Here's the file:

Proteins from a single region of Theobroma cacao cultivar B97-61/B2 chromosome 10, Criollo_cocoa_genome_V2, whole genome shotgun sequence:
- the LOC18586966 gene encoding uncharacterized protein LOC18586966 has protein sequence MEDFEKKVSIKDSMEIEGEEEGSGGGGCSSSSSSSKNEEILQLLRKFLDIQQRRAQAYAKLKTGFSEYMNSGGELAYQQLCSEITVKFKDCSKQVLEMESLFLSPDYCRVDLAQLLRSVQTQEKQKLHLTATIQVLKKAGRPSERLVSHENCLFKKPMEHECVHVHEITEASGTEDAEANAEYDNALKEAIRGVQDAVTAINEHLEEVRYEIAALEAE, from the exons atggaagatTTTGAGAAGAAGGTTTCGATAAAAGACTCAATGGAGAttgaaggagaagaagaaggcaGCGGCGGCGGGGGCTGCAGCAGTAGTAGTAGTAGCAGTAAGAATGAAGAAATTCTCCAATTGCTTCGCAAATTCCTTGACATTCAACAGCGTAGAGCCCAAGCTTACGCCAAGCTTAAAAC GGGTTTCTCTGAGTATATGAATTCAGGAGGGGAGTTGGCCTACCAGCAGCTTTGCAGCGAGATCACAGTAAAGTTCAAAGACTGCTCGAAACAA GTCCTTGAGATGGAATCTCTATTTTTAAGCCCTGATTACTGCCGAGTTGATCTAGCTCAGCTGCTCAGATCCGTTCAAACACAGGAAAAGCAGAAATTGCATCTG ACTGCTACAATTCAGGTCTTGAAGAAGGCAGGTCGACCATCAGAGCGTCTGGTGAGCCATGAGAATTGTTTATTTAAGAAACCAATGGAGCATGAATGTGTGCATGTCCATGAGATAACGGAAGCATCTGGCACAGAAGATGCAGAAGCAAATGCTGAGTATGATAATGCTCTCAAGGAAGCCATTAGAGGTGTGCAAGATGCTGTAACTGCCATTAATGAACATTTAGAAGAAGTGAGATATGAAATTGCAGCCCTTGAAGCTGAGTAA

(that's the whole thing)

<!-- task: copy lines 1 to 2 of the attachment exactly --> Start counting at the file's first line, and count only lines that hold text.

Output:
Proteins from a single region of Theobroma cacao cultivar B97-61/B2 chromosome 10, Criollo_cocoa_genome_V2, whole genome shotgun sequence:
- the LOC18586966 gene encoding uncharacterized protein LOC18586966 has protein sequence MEDFEKKVSIKDSMEIEGEEEGSGGGGCSSSSSSSKNEEILQLLRKFLDIQQRRAQAYAKLKTGFSEYMNSGGELAYQQLCSEITVKFKDCSKQVLEMESLFLSPDYCRVDLAQLLRSVQTQEKQKLHLTATIQVLKKAGRPSERLVSHENCLFKKPMEHECVHVHEITEASGTEDAEANAEYDNALKEAIRGVQDAVTAINEHLEEVRYEIAALEAE, from the exons atggaagatTTTGAGAAGAAGGTTTCGATAAAAGACTCAATGGAGAttgaaggagaagaagaaggcaGCGGCGGCGGGGGCTGCAGCAGTAGTAGTAGTAGCAGTAAGAATGAAGAAATTCTCCAATTGCTTCGCAAATTCCTTGACATTCAACAGCGTAGAGCCCAAGCTTACGCCAAGCTTAAAAC GGGTTTCTCTGAGTATATGAATTCAGGAGGGGAGTTGGCCTACCAGCAGCTTTGCAGCGAGATCACAGTAAAGTTCAAAGACTGCTCGAAACAA GTCCTTGAGATGGAATCTCTATTTTTAAGCCCTGATTACTGCCGAGTTGATCTAGCTCAGCTGCTCAGATCCGTTCAAACACAGGAAAAGCAGAAATTGCATCTG ACTGCTACAATTCAGGTCTTGAAGAAGGCAGGTCGACCATCAGAGCGTCTGGTGAGCCATGAGAATTGTTTATTTAAGAAACCAATGGAGCATGAATGTGTGCATGTCCATGAGATAACGGAAGCATCTGGCACAGAAGATGCAGAAGCAAATGCTGAGTATGATAATGCTCTCAAGGAAGCCATTAGAGGTGTGCAAGATGCTGTAACTGCCATTAATGAACATTTAGAAGAAGTGAGATATGAAATTGCAGCCCTTGAAGCTGAGTAA